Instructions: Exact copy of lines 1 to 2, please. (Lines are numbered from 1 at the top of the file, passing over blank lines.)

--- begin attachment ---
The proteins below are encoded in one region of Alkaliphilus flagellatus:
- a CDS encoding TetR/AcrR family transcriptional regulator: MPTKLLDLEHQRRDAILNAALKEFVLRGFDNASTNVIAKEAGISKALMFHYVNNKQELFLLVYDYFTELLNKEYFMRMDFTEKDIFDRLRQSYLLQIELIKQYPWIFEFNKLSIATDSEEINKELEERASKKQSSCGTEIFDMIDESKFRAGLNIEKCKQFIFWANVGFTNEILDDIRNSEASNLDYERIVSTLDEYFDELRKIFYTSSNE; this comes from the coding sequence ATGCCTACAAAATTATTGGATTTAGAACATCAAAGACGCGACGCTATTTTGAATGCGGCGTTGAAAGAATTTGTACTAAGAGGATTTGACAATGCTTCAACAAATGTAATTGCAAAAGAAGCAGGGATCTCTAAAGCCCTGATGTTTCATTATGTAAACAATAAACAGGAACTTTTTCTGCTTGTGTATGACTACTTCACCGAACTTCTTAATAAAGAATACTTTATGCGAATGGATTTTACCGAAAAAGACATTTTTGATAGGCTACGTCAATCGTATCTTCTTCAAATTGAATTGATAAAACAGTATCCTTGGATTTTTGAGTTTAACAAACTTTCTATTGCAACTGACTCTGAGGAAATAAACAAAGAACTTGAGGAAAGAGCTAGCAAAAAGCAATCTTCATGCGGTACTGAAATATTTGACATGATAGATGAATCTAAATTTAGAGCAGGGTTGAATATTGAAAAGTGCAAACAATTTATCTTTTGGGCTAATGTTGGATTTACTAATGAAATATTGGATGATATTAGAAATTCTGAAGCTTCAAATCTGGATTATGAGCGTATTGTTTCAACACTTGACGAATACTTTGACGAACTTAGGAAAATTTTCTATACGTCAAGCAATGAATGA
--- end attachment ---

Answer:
The proteins below are encoded in one region of Alkaliphilus flagellatus:
- a CDS encoding TetR/AcrR family transcriptional regulator: MPTKLLDLEHQRRDAILNAALKEFVLRGFDNASTNVIAKEAGISKALMFHYVNNKQELFLLVYDYFTELLNKEYFMRMDFTEKDIFDRLRQSYLLQIELIKQYPWIFEFNKLSIATDSEEINKELEERASKKQSSCGTEIFDMIDESKFRAGLNIEKCKQFIFWANVGFTNEILDDIRNSEASNLDYERIVSTLDEYFDELRKIFYTSSNE; this comes from the coding sequence ATGCCTACAAAATTATTGGATTTAGAACATCAAAGACGCGACGCTATTTTGAATGCGGCGTTGAAAGAATTTGTACTAAGAGGATTTGACAATGCTTCAACAAATGTAATTGCAAAAGAAGCAGGGATCTCTAAAGCCCTGATGTTTCATTATGTAAACAATAAACAGGAACTTTTTCTGCTTGTGTATGACTACTTCACCGAACTTCTTAATAAAGAATACTTTATGCGAATGGATTTTACCGAAAAAGACATTTTTGATAGGCTACGTCAATCGTATCTTCTTCAAATTGAATTGATAAAACAGTATCCTTGGATTTTTGAGTTTAACAAACTTTCTATTGCAACTGACTCTGAGGAAATAAACAAAGAACTTGAGGAAAGAGCTAGCAAAAAGCAATCTTCATGCGGTACTGAAATATTTGACATGATAGATGAATCTAAATTTAGAGCAGGGTTGAATATTGAAAAGTGCAAACAATTTATCTTTTGGGCTAATGTTGGATTTACTAATGAAATATTGGATGATATTAGAAATTCTGAAGCTTCAAATCTGGATTATGAGCGTATTGTTTCAACACTTGACGAATACTTTGACGAACTTAGGAAAATTTTCTATACGTCAAGCAATGAATGA